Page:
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Re: E-M:/ Engineers in MDEQ's Director's office



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Enviro-Mich message from John Rebers <jrebers@nmu.edu>
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Although I can understand Gloria Helfand's concern about treating environmental
issues solely as technical problems, I think that the absernce of engineers in
the MDEQ director's office is indicative of a tendency by Gov. Engler and upper
echelons within the DEQ to view many of the issues primarily as political ones,
seeking solutions along the lines of "how do we get these people to stop
worrying about this", instead of "how do we clean up this problem and prevent
it from recurring in the future". An example of this is the way in which "Clean
Corporate Citizens" awards are given out, which seem to have little
relationship to how clean an industriy's operation is compared to similar
industries. It's difficult to see how informed decisions came be made about the
complex problems we face without some level of technical expertise regarding
possible solutions.

Anyway, that's my $.02 worth...

John Rebers

At 10:36 AM 9/15/1999 -0400, you wrote:
>-------------------------------------------------------------------------
>Enviro-Mich message from "Gloria E. Helfand" <ghelfand@umich.edu>
>-------------------------------------------------------------------------
>
>As a social scientist in a School of Natural Resources and Environment,
>I also don't see the necessity for an engineer in the upper ranks of an
>environmental/resource agency.  All disciplines have their biases:
>engineers have been accused (e.g., in the Army Corps of Engineers) of
>wanting to build things as the solution to all problems; foresters of
>wanting to cut down trees (though also happy to replant them, in most
>cases).  Viewing environmental problems only as science problems leaves
>out a very large component of the problem:  why people do what they do,
>and how to stop people from doing the destructive things.  Those questions
>are the topic of social science research.
>
>Understanding the science and technology of environmental problems is
>absolutely critical, and we desperately need people trained in those
>areas.  We also desperately need people trained in understanding human
>behavior toward the environment and ways of changing that behavior as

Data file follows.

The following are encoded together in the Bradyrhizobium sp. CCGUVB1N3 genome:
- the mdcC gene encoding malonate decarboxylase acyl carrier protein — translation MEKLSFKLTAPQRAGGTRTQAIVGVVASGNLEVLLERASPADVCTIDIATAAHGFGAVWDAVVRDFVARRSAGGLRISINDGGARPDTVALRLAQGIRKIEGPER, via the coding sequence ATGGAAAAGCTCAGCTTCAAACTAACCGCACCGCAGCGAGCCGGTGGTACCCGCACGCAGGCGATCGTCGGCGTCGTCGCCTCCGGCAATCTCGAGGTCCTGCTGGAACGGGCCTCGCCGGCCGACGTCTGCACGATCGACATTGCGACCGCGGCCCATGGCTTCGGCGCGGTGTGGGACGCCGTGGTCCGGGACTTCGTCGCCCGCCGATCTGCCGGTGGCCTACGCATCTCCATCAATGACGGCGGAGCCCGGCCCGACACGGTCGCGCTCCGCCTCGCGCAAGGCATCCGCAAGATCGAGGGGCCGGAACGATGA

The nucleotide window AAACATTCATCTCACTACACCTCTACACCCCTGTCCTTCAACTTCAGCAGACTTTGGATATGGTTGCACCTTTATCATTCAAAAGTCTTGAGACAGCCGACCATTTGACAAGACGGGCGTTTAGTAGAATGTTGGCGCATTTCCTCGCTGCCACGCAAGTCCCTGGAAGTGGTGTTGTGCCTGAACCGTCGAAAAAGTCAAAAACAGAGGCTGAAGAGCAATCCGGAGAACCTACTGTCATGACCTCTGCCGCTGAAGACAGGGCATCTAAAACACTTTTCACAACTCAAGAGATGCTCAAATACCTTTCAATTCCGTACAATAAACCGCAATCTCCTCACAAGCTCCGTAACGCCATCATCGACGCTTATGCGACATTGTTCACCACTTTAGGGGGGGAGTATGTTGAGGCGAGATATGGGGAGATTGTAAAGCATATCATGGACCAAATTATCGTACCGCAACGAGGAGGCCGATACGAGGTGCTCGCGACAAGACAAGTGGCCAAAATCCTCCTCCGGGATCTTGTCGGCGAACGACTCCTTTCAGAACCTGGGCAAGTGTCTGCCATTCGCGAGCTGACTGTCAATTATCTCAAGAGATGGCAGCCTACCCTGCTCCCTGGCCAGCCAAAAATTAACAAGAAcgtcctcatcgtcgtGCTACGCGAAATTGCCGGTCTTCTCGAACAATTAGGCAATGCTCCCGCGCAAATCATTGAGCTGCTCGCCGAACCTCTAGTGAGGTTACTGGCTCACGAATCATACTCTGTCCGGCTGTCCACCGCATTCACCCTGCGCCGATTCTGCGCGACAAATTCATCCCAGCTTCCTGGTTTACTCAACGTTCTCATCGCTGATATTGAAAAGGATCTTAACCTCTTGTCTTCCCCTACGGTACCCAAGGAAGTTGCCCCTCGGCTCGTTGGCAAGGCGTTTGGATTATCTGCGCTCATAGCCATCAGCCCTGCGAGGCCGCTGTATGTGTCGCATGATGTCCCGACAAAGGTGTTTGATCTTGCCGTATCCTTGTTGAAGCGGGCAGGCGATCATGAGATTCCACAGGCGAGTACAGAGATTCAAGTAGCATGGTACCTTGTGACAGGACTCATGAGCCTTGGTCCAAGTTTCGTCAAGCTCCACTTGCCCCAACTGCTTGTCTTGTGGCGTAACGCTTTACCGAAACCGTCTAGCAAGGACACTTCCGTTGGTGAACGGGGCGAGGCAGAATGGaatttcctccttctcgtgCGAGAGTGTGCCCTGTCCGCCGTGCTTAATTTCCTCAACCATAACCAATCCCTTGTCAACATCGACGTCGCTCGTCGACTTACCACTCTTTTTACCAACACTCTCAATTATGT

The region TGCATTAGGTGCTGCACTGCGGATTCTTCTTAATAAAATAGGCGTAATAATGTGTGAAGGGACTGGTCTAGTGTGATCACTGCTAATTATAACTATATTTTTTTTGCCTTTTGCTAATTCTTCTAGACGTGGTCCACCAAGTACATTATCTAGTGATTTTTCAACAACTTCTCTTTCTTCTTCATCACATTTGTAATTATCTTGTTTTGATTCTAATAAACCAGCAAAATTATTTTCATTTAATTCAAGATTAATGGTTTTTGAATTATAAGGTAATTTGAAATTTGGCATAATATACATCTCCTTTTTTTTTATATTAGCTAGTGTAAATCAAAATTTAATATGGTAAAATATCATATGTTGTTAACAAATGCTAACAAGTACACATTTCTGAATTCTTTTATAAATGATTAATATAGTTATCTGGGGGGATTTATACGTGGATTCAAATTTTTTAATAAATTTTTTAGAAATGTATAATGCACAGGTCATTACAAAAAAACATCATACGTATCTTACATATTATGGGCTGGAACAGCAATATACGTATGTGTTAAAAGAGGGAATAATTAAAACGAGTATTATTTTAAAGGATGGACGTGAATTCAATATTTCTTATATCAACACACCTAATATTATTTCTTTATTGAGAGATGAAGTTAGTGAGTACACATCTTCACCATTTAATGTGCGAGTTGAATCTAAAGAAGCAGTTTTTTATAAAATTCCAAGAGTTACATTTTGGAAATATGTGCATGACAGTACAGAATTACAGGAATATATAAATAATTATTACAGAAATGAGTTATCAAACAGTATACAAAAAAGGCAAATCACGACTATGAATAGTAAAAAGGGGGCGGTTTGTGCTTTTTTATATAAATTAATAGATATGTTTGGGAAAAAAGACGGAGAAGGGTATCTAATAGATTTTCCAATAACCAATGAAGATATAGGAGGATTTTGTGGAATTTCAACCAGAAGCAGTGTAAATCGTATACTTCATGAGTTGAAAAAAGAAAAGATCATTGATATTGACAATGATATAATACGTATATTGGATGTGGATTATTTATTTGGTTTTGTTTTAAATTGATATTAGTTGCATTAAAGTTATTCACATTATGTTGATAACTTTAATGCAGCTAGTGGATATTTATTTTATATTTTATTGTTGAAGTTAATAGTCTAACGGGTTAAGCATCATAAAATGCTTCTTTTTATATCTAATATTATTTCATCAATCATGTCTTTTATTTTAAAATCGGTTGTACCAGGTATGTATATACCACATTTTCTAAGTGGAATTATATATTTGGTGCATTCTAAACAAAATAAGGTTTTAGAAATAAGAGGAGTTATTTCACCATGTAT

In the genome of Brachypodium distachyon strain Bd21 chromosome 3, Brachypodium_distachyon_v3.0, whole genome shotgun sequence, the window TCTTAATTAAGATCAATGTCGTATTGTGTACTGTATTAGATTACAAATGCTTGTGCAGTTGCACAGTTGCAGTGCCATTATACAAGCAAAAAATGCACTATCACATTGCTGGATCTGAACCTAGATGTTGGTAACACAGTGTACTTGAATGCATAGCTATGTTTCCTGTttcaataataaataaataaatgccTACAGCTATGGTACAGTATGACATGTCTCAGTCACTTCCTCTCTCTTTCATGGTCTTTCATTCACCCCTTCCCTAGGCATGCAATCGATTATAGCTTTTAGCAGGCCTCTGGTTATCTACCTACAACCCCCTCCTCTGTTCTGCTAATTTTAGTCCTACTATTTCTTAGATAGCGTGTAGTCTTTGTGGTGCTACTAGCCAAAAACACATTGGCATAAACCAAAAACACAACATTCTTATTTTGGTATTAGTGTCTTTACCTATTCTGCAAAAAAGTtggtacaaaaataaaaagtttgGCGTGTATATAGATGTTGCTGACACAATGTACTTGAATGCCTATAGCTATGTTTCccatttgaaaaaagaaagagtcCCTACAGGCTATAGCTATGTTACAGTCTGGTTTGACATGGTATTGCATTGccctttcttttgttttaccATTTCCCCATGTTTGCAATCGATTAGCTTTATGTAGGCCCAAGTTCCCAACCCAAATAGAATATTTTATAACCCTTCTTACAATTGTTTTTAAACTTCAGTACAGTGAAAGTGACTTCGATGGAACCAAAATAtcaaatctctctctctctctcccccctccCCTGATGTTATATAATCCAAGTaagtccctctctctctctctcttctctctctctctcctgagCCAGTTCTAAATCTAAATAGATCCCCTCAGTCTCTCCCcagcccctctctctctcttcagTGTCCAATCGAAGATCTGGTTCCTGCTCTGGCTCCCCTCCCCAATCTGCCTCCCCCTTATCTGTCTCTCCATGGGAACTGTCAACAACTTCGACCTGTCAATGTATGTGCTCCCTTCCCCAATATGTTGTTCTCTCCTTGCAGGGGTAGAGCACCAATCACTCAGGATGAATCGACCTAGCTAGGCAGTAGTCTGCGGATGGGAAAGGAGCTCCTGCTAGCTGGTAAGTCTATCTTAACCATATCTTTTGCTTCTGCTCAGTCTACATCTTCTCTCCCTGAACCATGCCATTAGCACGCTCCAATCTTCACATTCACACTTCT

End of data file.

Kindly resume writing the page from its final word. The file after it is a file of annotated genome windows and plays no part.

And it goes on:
>necessary.  And, probably highest priority, we need people at the top who
>can understand both components of the issues.
>> >
>> >-------------------------------------------------------------------------
>> >Enviro-Mich message from "Alex J. Sagady & Associates" <ajs@sagady.com>
>> >-------------------------------------------------------------------------
>> >
>> >It occurs to me that with the departure of Chad McIntosh earlier
>> >this year, who was formerly Deputy Director for Programs and
>> >Regulation in the MDEQ, for the very first time for as long as I
>> >can remember,  there is no engineer in the highest top management team
>> >of MDEQ (or the previous MDNR).   McIntosh was a chemical
>> >engineer who originally started in the Air Division, went to Dow Chemical,
>> >got hired as an environmental advisor in Engler's office and then
>> >ended up as a Deputy Director of MDEQ.
>> >
>> >I may be wrong, but as long as I can remember, there has been an engineer
>> >in a top deputy position in the director's office that oversaw all
>> >environmental protection programs in both the previous MDNR
>> >and in the MDEQ and made the executive decisions concerning
>> >permits and enforcement when those decisions landed in the Director's
>> >office.
>> >At least this was true of the old MDNR....
>> >
>> >The current occupant of the office of MDEQ deputy director for
>> >programs and regulations, Art Nash, originally came from the
>> >State Police Fire Marshall's office and later was in charge of the
>> >storage tank division.  Nash isn't an engineer, but has a
>> >masters in public administration.
>> >
>> >Russell Harding, as director,  is not an engineer.
>> >
>> >This means that right now no one in the Director's office brings the
>> >judgement of
>> >a registered professional engineer to complex final decisions made on
>> >permits
>> >and enforcement where the director's office has self-designated
>> >itself to be the decisionmakers on particular permit and enforcement
>> >matters.
>> >
>> >
>> >

John Rebers (jrebers@nmu.edu)
Central Upper Peninsula Group, Sierra Club
338 West Crescent Street
Marquette, MI  49855

906-228-3617 (H)
906-227-1585 (w)

This message uses 100% recycled electrons. :-)

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